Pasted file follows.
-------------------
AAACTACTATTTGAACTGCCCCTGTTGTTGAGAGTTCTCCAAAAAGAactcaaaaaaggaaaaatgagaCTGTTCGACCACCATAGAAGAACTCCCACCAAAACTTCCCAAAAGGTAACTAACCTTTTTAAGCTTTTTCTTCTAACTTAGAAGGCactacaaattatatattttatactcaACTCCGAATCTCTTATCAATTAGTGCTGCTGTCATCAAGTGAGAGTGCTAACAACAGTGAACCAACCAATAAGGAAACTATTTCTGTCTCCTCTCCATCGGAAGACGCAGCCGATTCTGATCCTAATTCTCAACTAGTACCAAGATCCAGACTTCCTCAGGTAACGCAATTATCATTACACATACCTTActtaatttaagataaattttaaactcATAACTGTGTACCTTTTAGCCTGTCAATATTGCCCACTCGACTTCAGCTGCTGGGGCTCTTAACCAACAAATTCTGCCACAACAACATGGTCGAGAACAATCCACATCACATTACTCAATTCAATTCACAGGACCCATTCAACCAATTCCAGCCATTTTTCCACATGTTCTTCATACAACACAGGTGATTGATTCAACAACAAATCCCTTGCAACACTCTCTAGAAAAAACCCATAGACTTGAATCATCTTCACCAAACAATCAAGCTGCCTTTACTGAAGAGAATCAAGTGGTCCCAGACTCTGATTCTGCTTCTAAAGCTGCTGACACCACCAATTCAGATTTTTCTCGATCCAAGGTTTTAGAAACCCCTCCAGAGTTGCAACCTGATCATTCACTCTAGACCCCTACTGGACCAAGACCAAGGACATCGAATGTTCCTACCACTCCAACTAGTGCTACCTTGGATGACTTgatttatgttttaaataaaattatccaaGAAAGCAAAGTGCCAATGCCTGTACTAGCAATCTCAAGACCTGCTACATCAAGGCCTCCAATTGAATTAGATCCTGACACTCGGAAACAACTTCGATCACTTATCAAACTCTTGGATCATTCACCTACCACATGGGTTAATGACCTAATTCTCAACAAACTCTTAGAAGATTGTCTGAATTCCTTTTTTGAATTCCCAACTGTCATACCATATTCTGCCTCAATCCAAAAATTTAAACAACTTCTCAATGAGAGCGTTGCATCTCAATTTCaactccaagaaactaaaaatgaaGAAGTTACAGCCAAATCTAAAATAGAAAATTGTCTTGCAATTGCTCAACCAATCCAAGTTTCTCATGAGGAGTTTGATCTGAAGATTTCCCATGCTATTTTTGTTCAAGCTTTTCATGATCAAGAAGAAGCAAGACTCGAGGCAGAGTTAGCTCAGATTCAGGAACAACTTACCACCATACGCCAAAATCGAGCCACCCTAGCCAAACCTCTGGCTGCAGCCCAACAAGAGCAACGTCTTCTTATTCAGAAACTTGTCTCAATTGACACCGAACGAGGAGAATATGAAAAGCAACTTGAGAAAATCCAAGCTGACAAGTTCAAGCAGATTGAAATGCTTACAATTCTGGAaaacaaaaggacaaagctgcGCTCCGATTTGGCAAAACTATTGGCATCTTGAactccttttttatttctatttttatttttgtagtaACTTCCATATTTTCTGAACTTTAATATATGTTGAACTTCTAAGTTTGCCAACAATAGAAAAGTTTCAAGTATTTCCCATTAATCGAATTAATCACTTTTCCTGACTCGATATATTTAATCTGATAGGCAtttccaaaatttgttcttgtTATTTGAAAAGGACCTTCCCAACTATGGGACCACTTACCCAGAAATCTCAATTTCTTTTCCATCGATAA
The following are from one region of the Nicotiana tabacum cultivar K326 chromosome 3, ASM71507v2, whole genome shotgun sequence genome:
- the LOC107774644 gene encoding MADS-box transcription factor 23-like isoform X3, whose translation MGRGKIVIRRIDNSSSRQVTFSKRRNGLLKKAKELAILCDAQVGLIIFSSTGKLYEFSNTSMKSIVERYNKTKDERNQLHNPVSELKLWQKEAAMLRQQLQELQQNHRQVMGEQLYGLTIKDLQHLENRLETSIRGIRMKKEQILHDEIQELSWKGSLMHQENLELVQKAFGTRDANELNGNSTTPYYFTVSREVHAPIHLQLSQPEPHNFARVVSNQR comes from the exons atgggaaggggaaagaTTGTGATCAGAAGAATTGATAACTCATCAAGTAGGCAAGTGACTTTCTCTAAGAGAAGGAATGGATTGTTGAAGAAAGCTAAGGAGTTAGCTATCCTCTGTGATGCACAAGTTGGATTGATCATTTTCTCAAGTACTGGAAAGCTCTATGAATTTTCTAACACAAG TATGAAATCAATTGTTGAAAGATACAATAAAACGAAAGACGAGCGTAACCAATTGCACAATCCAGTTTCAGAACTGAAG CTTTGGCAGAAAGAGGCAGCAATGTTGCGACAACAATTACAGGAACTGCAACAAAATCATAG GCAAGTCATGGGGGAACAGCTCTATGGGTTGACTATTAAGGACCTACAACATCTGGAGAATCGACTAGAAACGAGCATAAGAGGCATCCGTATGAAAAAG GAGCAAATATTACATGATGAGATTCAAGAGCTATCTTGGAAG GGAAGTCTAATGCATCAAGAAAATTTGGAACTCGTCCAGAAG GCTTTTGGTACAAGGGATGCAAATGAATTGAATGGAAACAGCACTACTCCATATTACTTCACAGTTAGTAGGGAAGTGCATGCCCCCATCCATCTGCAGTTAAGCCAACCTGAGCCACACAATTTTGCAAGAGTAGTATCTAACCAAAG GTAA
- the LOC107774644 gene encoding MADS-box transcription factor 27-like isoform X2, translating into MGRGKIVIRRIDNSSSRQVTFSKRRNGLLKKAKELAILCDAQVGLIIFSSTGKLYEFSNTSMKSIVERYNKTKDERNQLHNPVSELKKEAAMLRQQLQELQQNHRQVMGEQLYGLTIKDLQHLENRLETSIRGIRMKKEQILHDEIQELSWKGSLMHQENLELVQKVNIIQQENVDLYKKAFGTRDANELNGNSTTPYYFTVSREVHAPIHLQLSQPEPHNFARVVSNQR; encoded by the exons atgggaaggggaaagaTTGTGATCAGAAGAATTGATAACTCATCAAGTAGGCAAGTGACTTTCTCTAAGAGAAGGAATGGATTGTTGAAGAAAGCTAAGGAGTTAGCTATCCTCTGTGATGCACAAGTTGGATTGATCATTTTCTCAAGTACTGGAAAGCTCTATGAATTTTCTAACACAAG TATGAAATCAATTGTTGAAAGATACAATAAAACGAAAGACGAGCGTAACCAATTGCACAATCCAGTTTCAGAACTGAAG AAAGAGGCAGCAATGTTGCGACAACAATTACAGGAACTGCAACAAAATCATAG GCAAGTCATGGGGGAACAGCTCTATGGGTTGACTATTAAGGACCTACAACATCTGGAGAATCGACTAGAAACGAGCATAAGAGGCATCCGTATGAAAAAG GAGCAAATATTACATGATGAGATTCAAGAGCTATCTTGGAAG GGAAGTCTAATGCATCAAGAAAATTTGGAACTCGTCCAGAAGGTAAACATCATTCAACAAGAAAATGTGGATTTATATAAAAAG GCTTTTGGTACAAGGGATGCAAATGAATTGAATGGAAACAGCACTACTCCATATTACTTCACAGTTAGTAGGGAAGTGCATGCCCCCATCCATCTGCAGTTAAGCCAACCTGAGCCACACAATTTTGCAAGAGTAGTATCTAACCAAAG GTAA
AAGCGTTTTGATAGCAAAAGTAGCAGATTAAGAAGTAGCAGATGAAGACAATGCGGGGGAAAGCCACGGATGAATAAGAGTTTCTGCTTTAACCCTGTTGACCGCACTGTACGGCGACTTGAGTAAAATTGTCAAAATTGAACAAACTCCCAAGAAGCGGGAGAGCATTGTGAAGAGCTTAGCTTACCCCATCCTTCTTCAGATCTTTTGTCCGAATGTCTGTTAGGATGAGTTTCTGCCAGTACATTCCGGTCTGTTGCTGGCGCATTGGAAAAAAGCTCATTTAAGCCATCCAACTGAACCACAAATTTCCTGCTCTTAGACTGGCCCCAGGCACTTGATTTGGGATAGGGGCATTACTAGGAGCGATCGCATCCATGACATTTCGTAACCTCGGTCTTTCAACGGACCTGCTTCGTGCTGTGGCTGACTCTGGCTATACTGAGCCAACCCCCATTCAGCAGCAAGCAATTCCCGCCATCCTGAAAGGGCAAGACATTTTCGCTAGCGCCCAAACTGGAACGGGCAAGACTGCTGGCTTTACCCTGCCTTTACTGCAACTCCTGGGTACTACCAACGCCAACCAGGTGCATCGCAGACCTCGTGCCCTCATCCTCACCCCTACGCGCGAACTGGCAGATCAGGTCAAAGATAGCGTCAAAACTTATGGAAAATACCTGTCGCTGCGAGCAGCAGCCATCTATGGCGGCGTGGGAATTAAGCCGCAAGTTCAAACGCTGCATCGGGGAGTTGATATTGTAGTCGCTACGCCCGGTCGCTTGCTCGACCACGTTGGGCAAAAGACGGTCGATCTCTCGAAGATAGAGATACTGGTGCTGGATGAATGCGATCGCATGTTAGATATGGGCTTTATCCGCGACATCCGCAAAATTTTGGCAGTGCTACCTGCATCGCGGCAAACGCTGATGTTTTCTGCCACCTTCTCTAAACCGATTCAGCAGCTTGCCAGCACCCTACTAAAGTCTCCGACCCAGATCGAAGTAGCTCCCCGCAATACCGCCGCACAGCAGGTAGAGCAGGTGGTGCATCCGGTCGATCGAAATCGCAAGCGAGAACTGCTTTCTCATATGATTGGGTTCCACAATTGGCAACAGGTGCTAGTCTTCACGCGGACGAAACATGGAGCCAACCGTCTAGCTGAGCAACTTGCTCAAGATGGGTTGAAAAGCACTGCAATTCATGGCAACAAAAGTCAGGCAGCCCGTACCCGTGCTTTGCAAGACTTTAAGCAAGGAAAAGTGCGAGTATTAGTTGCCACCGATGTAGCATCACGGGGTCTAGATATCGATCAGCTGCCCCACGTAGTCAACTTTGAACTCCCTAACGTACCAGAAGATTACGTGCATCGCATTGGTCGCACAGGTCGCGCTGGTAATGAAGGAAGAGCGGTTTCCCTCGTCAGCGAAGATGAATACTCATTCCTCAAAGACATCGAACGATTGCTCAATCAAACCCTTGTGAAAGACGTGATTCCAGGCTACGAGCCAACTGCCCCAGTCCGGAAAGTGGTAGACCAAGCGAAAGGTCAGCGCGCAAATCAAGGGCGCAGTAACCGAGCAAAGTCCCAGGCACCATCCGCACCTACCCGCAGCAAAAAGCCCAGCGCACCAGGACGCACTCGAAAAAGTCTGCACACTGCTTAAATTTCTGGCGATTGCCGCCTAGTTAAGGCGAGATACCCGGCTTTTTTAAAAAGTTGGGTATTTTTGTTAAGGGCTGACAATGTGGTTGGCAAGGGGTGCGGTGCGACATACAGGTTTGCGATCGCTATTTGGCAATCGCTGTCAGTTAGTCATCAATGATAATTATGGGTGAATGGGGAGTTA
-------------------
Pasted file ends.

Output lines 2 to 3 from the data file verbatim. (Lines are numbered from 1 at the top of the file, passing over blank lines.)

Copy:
The following are from one region of the Nicotiana tabacum cultivar K326 chromosome 3, ASM71507v2, whole genome shotgun sequence genome:
- the LOC107774644 gene encoding MADS-box transcription factor 23-like isoform X3, whose translation MGRGKIVIRRIDNSSSRQVTFSKRRNGLLKKAKELAILCDAQVGLIIFSSTGKLYEFSNTSMKSIVERYNKTKDERNQLHNPVSELKLWQKEAAMLRQQLQELQQNHRQVMGEQLYGLTIKDLQHLENRLETSIRGIRMKKEQILHDEIQELSWKGSLMHQENLELVQKAFGTRDANELNGNSTTPYYFTVSREVHAPIHLQLSQPEPHNFARVVSNQR comes from the exons atgggaaggggaaagaTTGTGATCAGAAGAATTGATAACTCATCAAGTAGGCAAGTGACTTTCTCTAAGAGAAGGAATGGATTGTTGAAGAAAGCTAAGGAGTTAGCTATCCTCTGTGATGCACAAGTTGGATTGATCATTTTCTCAAGTACTGGAAAGCTCTATGAATTTTCTAACACAAG TATGAAATCAATTGTTGAAAGATACAATAAAACGAAAGACGAGCGTAACCAATTGCACAATCCAGTTTCAGAACTGAAG CTTTGGCAGAAAGAGGCAGCAATGTTGCGACAACAATTACAGGAACTGCAACAAAATCATAG GCAAGTCATGGGGGAACAGCTCTATGGGTTGACTATTAAGGACCTACAACATCTGGAGAATCGACTAGAAACGAGCATAAGAGGCATCCGTATGAAAAAG GAGCAAATATTACATGATGAGATTCAAGAGCTATCTTGGAAG GGAAGTCTAATGCATCAAGAAAATTTGGAACTCGTCCAGAAG GCTTTTGGTACAAGGGATGCAAATGAATTGAATGGAAACAGCACTACTCCATATTACTTCACAGTTAGTAGGGAAGTGCATGCCCCCATCCATCTGCAGTTAAGCCAACCTGAGCCACACAATTTTGCAAGAGTAGTATCTAACCAAAG GTAA